Since there are no shortage of vulnerabilities in the design world, this part is pretty easy. The challenge here is to try to find a moment where the failure hit a nerve on a personal level. To do this, identify a moment or experience in which the value you want your design to demonstrate (i.e. efficiency) was absent, and the impact that absence had on you. For example, if the experience you want people to have is about spatial layout, think about a time when you were jammed against a wall and couldn’t escape, or a time you created a space that had that same effect on someone.
Once you pinpoint the moment, take time to highlight each of the design failings (be specific!), how you reacted (be honest!), and any feelings you experienced, either in the moment or afterwards (make it personal!).
Demonstrate a Shift
After you’ve clearly identified a moment of vulnerability, outline how you responded. What did you do? Did you have any conversations about this design failing? Again, be specific about these conversations and actions. For example, after seeing a cabinet that was placed improperly, did you research and discover any trends in cabinet design? Did you share your experiences with your team? These moments and conversations will provide context for your listeners about both your solution and the design process. Many designers gloss over important details out of fear of bogging the audience down, but a detailed description of your response will actually draw people in by making design comprehensible. Again, be specific!
Present Your Solution
After you’ve created context for both the design vulnerability and outlined your response, walk the audience through yoursolution. This doesn’t need to be a complex breakdown of the idea (unless you’re speaking to fellow designers who want to hear it), but it does need to address the vulnerability identified in section 2 and the shift in part 3. Describe how the solution speaksto the initial problem and realizes the design value laid out in part 1.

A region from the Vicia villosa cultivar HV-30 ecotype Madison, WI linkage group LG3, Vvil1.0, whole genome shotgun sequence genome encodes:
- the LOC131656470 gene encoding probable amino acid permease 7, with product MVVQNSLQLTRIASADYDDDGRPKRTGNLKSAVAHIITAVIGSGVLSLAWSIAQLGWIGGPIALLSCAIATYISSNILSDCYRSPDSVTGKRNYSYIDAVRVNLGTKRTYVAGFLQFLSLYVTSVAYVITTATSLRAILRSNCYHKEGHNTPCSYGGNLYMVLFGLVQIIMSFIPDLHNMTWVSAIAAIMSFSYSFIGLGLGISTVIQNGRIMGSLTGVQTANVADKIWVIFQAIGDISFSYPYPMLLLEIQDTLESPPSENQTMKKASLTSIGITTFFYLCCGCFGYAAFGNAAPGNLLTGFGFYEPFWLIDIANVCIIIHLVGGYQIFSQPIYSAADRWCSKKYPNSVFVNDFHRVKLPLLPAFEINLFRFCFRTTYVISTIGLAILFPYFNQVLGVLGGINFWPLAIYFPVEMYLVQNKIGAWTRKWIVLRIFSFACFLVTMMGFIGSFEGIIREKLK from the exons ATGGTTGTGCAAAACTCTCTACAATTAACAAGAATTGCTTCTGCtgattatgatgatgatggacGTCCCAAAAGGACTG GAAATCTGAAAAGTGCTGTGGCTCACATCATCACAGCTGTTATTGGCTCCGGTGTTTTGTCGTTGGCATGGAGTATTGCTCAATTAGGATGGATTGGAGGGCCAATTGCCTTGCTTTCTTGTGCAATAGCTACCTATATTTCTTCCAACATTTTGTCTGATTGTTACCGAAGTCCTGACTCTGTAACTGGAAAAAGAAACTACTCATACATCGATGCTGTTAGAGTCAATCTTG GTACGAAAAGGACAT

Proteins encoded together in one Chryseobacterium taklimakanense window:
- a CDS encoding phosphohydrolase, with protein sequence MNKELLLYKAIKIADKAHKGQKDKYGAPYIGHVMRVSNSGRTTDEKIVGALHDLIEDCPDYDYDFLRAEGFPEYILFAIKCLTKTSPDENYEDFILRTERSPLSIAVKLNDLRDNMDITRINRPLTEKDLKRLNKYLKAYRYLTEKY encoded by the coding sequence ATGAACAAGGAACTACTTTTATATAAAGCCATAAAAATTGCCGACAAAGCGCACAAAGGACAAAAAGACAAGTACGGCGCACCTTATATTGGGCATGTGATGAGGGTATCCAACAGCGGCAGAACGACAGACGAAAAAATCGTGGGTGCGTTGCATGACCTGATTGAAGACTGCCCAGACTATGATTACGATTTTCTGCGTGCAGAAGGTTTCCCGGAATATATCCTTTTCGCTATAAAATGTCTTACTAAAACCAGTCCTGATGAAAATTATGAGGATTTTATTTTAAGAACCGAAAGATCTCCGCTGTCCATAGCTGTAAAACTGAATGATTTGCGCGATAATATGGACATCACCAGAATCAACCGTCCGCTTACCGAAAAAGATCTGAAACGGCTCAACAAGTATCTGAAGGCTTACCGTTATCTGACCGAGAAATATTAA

End with a Call to Action
The final part of a good design story is to end with a compelling call to action. Your call to action should articulate what’s possible in this new, well-designed world. If you’ve already implemented your design solution, tell people what happened afterwards. Did the industry embrace your ideas? Did anyone offer praise or feedback? What became possible for users and designers in this new world? Did your solution provide secondary benefits that you didn’t initially anticipate?
If you haven’t implemented the solution yet, get people excited about the future (no more ATM’s in the sky!), and you’ll be amazed at the response.
Today the film and television industry is changing rapidly and evolving faster than ever. With new digital distribution channels such as Netflix, Roku, Hulu and even Vimeo and YouTube, the once strictly-regulated streams of media have been fragmented hugely, allowing for a much wider range of work to be seen, from a much broader pool of talent. Combine that with new sources of financing such as crowdfunding sites Kickstarter, IndieGoGo, and Patreon, and the possibilities for independent media production multiply exponentially.